The shape of the grip portion 18 is preferably mushroom shaped, such as the handle of a baseball bat, for preventing slippage of the golf club 10 from the golfer's hands during swinging. However, any shape which is comfortable for the golfer 12 and allows the golfer 12 the ability to swing the golf club 10 in the appropriate manner may be used.
The outer layer 40 of the gripping portion 18 is made from a durable material which is preferably tear resistant while also preventing slippage of the golfer's hands during swinging. The use of the tear resistant material for the outer layer 40 of the gripping portion 18 provides an extended life for the gripping portion and avoids the need to constantly replace the grip. The tear resistant material may be any one of leather, rubber, rubber composition, cord and any combination thereof.
While a preferred structure for the flexible grip portion is shown and described herein, those of ordinary skill in the art who have read this description will appreciate that there are numerous other structures for the flexible grip portion 18 and, therefore, as used herein the phrase "flexible grip portion" should be construed as including all such structures as long as they achieve the desired result of bending at a flexing point and reducing the effects of twisting of a golfer's hands during a swing, and therefore, that all such alternative mechanisms are to be considered as equivalent to the one described herein.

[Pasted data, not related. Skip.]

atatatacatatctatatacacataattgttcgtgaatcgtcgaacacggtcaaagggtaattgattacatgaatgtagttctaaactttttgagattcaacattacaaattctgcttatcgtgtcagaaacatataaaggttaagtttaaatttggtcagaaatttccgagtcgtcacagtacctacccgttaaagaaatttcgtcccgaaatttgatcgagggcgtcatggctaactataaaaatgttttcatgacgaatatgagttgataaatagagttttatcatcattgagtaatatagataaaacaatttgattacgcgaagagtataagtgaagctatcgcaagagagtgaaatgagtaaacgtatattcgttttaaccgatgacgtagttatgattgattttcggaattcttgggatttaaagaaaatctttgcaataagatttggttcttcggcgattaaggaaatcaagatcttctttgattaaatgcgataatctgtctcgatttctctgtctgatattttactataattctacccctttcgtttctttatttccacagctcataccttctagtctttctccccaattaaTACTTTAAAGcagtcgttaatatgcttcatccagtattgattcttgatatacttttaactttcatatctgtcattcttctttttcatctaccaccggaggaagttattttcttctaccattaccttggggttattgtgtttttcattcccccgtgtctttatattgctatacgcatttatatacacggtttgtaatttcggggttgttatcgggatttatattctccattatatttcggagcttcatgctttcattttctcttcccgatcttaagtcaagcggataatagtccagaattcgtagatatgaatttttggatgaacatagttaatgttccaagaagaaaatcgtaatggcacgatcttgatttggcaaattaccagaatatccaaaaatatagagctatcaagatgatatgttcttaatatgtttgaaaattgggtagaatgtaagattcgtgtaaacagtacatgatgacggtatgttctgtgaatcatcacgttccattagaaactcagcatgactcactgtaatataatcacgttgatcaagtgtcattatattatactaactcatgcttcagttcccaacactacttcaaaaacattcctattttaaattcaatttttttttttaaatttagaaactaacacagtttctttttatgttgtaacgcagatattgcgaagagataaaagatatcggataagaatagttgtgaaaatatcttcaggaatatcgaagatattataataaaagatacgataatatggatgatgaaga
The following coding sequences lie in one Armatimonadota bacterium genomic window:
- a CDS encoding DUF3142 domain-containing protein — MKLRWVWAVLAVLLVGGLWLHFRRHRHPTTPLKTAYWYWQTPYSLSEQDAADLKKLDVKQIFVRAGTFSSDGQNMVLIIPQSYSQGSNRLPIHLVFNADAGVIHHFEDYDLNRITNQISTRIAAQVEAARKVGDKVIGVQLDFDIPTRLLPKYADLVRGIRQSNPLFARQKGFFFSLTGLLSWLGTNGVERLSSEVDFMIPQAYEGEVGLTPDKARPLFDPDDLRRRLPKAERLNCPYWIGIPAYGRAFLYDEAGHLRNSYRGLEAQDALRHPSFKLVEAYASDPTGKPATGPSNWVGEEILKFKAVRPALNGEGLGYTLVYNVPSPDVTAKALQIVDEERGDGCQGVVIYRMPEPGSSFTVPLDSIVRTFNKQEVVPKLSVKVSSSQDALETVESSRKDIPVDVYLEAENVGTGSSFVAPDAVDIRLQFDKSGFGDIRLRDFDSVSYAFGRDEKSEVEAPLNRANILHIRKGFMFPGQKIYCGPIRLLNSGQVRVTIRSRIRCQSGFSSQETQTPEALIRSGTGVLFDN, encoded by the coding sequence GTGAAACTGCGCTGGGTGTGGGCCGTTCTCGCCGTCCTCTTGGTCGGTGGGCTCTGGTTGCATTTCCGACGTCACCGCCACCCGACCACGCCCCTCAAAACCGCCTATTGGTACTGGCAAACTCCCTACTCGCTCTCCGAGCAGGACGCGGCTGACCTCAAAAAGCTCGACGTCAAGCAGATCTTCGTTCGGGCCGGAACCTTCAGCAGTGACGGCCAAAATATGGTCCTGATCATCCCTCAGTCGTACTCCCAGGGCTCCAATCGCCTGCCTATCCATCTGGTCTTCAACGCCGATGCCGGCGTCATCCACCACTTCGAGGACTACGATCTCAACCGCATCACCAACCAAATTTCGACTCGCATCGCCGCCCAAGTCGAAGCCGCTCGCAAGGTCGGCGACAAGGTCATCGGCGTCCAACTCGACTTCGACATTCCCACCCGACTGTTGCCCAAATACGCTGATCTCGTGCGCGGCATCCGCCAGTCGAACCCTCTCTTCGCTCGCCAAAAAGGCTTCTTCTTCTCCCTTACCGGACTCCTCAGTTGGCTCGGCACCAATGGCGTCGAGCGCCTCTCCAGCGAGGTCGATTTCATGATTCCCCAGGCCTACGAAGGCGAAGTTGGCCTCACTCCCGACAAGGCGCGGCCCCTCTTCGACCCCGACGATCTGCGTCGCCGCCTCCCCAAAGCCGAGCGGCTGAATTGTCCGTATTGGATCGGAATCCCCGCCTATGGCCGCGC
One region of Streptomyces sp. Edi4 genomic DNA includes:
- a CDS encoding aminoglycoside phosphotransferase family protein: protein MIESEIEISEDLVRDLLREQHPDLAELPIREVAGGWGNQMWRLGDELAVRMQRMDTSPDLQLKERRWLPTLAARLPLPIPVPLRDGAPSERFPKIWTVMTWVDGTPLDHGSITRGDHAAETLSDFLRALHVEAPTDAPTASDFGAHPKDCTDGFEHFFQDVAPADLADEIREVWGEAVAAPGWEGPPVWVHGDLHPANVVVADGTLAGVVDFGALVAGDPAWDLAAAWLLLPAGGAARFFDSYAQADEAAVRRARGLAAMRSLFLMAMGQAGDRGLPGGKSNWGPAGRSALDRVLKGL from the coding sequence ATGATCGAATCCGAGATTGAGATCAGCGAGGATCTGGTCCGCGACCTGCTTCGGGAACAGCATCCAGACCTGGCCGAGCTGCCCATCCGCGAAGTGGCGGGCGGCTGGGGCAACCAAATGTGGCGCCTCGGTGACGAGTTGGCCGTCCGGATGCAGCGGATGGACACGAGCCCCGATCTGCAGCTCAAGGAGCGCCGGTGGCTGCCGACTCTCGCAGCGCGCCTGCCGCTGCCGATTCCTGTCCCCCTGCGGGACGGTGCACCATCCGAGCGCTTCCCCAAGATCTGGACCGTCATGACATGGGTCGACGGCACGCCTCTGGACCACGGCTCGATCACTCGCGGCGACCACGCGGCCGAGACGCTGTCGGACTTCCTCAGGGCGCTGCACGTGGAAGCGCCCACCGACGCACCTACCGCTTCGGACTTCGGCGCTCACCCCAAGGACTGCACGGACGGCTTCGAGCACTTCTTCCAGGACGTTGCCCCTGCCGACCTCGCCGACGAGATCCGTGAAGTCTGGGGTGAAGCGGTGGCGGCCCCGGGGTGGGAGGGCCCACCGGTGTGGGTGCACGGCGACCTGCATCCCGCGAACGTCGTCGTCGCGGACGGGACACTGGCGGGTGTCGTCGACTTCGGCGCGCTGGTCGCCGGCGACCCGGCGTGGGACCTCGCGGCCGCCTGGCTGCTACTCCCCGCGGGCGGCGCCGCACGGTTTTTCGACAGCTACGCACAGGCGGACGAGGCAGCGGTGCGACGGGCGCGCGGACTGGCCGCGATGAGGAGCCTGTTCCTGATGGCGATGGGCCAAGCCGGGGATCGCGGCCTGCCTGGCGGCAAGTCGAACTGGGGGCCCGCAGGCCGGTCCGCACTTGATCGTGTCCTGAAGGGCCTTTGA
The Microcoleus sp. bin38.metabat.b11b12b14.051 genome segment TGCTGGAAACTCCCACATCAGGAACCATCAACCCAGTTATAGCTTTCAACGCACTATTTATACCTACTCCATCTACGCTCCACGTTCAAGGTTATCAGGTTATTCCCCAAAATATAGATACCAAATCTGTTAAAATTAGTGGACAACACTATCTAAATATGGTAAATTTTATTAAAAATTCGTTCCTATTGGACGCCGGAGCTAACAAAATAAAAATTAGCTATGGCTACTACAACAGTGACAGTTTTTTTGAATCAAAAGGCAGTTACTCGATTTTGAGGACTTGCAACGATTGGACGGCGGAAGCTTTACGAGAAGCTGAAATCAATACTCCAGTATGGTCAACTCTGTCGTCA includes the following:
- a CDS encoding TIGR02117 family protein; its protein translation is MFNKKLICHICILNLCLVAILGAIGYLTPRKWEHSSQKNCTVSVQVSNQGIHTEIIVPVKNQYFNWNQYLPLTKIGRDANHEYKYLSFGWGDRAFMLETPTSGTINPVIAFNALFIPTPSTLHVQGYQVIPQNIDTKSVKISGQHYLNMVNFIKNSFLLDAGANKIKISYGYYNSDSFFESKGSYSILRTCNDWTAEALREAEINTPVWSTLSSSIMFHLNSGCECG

It is thus evident that the present invention is able to provide a golf club which will overcome the shortcomings of the prior art. The golf club of the present invention includes a flexible grip which will increase the force at which the golf club strikes a ball and thus increase the driving distance. The flexible grip on the golf club of the present invention also reduces the effects of twisting of the hands by a user during swinging and thus the golf club will strike the ball more squarely thereby reducing the amount of hook or slice imparted to the ball. The distance traveled by the head of the golf club is also increased and thus the speed of the golf club through the swing and the distance traveled by the ball is also increased. Furthermore, the golf club of the present invention is simple and easy to use and economical in cost to manufacture.
It will be understood that each of the elements described above, or two or more together, may also find a useful application in other types of applications differing from the type described above.